Jurassic Mammal Fossil Hints At Earlier Split Between Placental Mammals and Marsupials

Friday, August 26, 2011 - 15:30 in Paleontology & Archaeology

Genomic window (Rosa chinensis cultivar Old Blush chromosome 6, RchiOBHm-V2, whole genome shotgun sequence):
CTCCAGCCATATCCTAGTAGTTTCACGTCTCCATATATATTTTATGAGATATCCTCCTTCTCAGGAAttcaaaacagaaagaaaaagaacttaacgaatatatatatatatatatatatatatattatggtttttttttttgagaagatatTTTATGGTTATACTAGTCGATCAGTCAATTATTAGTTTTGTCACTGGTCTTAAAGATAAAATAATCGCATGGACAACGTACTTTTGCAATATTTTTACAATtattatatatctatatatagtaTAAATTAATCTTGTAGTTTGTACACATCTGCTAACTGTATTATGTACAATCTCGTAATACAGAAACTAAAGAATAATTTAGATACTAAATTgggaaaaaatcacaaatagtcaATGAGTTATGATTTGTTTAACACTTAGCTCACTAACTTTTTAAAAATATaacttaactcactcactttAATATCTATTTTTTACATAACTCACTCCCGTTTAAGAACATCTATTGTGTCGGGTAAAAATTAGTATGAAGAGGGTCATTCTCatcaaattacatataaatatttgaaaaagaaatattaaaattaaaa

Jurassic Shrew Juramia sinensis, a shrew-like mammal, is the earliest placental mammal found to date. Mark A. Klingler/Carnegie Museum of Natural HistoryOur ancestors evolved from "Jurassic Mother" This pointy-nosed shrew, a new fossil find from China, may be the earliest grandmother of all placental mammals, scientists report in a new study. Or perhaps she is the oldest great-aunt. Either way, it's another big find this week in paleontology. The new shrew, Juramia sinensis, is the earliest known example of a placental mammal, which (unlike egg-laying monotremes and pouch-carrying marsupials) gives live birth. All placental mammals - from you to dolphins to bats - diverged from an animal like this one. Its discovery pushes back the marsupial-placental mammal evolutionary divergence by about 35 million years, to 160 million years ago, according to researchers in China and the U.S. This corresponds with DNA research that predicted an earlier divergence than the oldest previously known...

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